CICS 101 Lecture Notes - Lecture 2: David Candy, Ethnic Nationalism, Franco-Prussian War

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Module 2
Introduction
The problem: A world shaped by violent struggle
oAbout 2.5% of the world’s population perished during WWII
The problem in numbers: human costs
oStalin, Mao Tse-tung, Adolf Hitler caused thousands of deaths
The solution: tools of international relations
oDiplomacy
A tool of choice
oSanctions
A way to gain leverage when diplomacy fails ways to persuade
someone and get back to the bargaining table; trade embargo
Unintended side effects: Iraqi people suffered more than
Hussein
Not always successful in accomplishing objective: Putin thinks
our sanctions against his regime won’t work
Ethical issues associated with using sanctions
oWar
Politics by other means, method of last resort
oMobilization of international shame
Used by nongovernmental organizations, exposing bad
behavior to shame people into altering their decisions
oBenefits
Political perspectives
oRealism
Sees world in terms of power
Morgenthau: states are self-interested, power-seeking actors
who seek security
International politics is a “self help” system
oLiberalism
Violent behaviors result from bad institutions, not bad people
Intergovernmental institutions can provide stability, prevent
war
International politics is hierarchal
oConstructivism
Claim that significant aspects of international relations are
historically and socially constructed
Politics not fully explained through power or interests in
cooperation
States also motivated by “ideational” factors
International politics a means to preserve and promote
identity
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Efforts to achieve security and cooperation
oIGOs, NGOs, MNCs, states
Early international efforts
o1648 Peace of Westphalia
Notion of sovereignty, gave states the right to go about their
own affairs without the intervention of other states
oGeneva Conventions
Four treaties between 1864 and 1949, extensively define what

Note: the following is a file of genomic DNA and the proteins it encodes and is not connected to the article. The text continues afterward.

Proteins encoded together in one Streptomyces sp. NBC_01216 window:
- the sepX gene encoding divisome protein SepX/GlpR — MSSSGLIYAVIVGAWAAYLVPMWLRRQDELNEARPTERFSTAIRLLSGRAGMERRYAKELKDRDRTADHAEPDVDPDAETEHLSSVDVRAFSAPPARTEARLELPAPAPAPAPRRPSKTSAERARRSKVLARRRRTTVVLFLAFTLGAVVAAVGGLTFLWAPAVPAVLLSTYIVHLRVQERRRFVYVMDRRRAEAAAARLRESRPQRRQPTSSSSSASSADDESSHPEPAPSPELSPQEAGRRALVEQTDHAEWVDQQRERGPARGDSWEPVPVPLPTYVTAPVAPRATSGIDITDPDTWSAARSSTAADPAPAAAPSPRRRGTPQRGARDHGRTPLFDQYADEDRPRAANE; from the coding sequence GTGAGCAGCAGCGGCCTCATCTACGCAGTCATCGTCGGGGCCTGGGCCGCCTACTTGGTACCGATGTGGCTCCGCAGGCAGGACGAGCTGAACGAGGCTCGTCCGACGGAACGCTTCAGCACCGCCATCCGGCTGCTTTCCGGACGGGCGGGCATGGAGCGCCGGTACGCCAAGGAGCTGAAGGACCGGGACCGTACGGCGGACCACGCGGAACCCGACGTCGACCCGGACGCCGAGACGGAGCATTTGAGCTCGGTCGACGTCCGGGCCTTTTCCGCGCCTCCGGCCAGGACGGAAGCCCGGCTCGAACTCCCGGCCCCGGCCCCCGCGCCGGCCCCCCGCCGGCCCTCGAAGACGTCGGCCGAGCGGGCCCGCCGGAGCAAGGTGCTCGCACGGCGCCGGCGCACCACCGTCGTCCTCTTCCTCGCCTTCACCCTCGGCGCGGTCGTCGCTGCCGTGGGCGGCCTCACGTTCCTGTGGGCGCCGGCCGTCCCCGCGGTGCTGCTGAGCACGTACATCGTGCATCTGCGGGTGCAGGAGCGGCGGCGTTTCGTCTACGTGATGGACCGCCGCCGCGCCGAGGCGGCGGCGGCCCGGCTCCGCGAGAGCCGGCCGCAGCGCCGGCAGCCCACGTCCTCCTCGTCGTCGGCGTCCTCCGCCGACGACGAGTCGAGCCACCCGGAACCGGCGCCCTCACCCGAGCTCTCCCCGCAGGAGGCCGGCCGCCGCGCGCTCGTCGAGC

states agree on with regard to taking soldiers as POWs with
respect to how civilians in a combat zone should be treated
oHague Conventions of 1899 and 1907
Hague Conventions were negotiated in Peace Conferences;
established rules about what was acceptable and not
acceptable in war (outlawed poison gas)
League of Nations
oPresident Wilson a visionary
oSignificant step forward toward international cooperation
oEffective for a short time: e.g. creates Permanent Court of
International Justice
oClassic example of liberalism
oWilson died before he could convince US Senate to join League of
Nations, major weakness
The United Nations
oFounded to replace the League, correct its weaknesses
oTwo main functions: collective security and resolving economic and
social issues
Advantages of participating in IGOs
oWhat do nation-states gain?
Political voice and influence
Legitimacy
Security
Trading partners
oWhat do nation-states jeopardize?
Funds
Autonomy
Security Council
oPermanent members: US, Britain, France, China, Russia
oMost powerful organ, may adopt essential resolutions
oMost criticized
Criticism of Security Council
oIt’s undemocratic and it’s not representative
oIt was the only way to gain participation of Great Powers
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oGermany and Japan wanted to be added because they had recently
developed large economies
General Assembly
oRepresentative body
oApproves budget
oElects non-permanent members to Security Council
oSubsidiary organizations
oGeneral Assembly is the heart of the UN – all representatives have a
seat
Secretariat
oHeaded by the Secretary General
oCurrently Ban Ki-moon
oOversees UN’s day to day business
oMoves UN forward as an institution of peace
UN Weaknesses and Strengths
oWeaknesses
Security Council composition not representative
Failures to prevent and intervene in conflict
General Assembly bureaucratic and inefficient
oStrengths
Reduces likelihood of wars
2 out of 3 peacekeeping efforts successful
Moral authority
Perspectives on the UN
oRealism
UN Charter signed because Great Powers retained veto and
could not continue to play power politics; decisions reflect the
balance of power
oLiberalism
The UN is a forum where nation-states come together and give
up some sovereignty to a higher, overarching authority; the UN
has been successful in reducing conflict
oConstructivism
Nation-states participate because they want to be seen as
cooperative, have a “voice,” express their views
Changes in the international system
oStates are central to international order, however the context for
achieving security is shifting
Decolonization: new states, especially in Africa were unwilling
to protect citizens
End of Cold War: US and Soviet Union promised to protect new
states, deterrent of conflict
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